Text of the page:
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Organizational Change
Microsoft Walks Its Clean Energy Talk, Drops ALEC Membership

Microsoft has announced that it is ending its relationship with the American Legislative Exchange Council (ALEC), a conservative public-policy lobbying group. The decision was apparently made in response to ALEC's anti-renewables lobbying efforts, including measures to repeal renewable energy standards and block the disclosure of chemicals in fracking.

According to Eclectablog, The Sustainability Group, a group aimed at fostering socially responsible investment, and Walden Asset Management, which offers portfolio management services to socially responsive investors, had been encouraging Microsoft to end its relationship with ALEC — the tech company had been a member of ALEC's Communications and Technology Task Force.

In a statement released Tuesday, the company said:

"In 2014 Microsoft decided to no longer participate in the American Legislative Exchange Council's Communications and Technology Task Force, which had been our only previous involvement with ALEC. With this decision, we no longer contribute any dues to ALEC ... we are no longer members of ALEC and do not provide the organization with financial support of any kind."

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“Microsoft is a leader on carbon issues — in 2012, it committed to becoming carbon neutral, and is one of the largest corporate purchasers of renewable energy. Thus, we believe that its affiliation with ALEC, which is actively fighting policies that promote renewable energy, was incongruous,” the Sustainability Group said in response. “In addition, there were numerous other ALEC actions that conflicted directly with Microsoft’s values. We are pleased to report Microsoft is no longer a member of ALEC and is not financially supporting the organization in any way.”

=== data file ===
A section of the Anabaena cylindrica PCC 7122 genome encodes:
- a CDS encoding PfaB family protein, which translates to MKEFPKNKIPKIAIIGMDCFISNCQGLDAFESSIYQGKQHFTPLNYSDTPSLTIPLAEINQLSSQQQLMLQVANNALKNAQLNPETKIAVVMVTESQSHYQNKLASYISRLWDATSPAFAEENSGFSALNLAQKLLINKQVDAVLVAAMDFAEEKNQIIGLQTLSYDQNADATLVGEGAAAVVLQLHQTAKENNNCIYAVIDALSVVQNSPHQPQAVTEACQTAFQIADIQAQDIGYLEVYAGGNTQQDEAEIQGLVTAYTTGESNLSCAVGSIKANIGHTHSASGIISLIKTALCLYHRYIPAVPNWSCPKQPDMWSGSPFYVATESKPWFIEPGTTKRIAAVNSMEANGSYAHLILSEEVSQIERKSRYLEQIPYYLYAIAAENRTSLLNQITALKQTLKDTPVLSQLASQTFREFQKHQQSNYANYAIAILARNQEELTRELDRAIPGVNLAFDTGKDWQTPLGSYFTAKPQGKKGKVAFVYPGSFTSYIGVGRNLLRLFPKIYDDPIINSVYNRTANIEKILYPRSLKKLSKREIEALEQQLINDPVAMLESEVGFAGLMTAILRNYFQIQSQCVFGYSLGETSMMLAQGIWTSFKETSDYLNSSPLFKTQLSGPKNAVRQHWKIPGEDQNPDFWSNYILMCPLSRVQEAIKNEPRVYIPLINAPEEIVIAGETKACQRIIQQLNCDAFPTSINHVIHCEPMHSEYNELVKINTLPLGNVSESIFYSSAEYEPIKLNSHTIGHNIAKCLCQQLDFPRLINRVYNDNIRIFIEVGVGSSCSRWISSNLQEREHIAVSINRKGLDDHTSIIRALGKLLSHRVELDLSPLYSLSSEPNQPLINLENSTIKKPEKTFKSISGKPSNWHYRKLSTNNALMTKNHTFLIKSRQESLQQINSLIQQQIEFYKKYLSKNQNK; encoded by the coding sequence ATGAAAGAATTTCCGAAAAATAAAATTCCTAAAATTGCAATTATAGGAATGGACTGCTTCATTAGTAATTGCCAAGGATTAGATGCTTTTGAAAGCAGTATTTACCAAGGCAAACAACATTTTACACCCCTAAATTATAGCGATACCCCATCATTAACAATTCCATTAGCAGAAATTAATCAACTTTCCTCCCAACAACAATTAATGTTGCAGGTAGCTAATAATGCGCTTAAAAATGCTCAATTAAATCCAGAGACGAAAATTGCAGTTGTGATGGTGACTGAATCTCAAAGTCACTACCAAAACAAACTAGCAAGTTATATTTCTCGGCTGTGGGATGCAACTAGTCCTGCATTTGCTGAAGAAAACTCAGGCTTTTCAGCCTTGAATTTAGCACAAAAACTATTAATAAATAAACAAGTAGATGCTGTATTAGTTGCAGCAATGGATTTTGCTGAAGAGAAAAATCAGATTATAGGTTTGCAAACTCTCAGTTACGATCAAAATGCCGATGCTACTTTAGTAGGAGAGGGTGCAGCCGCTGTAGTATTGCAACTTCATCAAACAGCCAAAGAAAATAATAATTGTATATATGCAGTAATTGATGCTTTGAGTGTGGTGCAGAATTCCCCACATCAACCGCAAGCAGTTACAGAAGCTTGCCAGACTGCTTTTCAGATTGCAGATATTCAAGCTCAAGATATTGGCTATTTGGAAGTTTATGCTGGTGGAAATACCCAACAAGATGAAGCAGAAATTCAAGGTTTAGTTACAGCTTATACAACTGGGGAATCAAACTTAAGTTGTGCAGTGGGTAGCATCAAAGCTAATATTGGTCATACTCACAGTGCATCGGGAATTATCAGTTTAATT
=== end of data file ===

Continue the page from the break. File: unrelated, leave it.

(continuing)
Greenpeace also chimed in, applauding Microsoft’s decision.

"Microsoft deserves praise for living up to its sustainability values by ending its membership in ALEC, an organization which has attacked clean energy and climate policies in nearly all 50 states," Greenpeace senior IT policy analyst Gary Cook said in a statement emailed to SB. "Microsoft has demonstrated a commitment in recent years to clean energy and climate action by introducing an internal carbon fee and purchasing large amounts of wind energy to power two of its data centers — all actions which run contrary to ALEC's goal of killing the clean energy economy."

While Microsoft and fellow tech giant IBM, along with companies such as Coca-Cola, General Motors, Bank of America, and P&G have severed ties with ALEC (according to Common Cause, all of these companies left ALEC after it was revealed in 2011 that the lobbying group had secretly pushed legislation for restrictive voter ID requirements, anti-union measures, and proposals to block renewable energy development), many in the tech industry are still members.

"Google, Facebook, eBay, Yahoo, Yelp and other technology companies that are currently still ALEC members would do well to learn from Microsoft's leadership," Cook went on to say. “Some of these companies have made great clean energy strides in their own operations, but have rationalized their ALEC membership with the excuse that it is a crucial vehicle for their other political priorities. Microsoft's departure from ALEC proves that argument specious: Technology companies can advocate for their political agenda without loaning their credibility to organizations that undermine their environmental values at every turn."

Earlier this month, Microsoft was ranked 3rd in the EPA’s National Top 100 list of its Green Power Partners, having produced 1,363,216,892 kWh of energy through the use of biogas, biomass, solar and wind in 2013.


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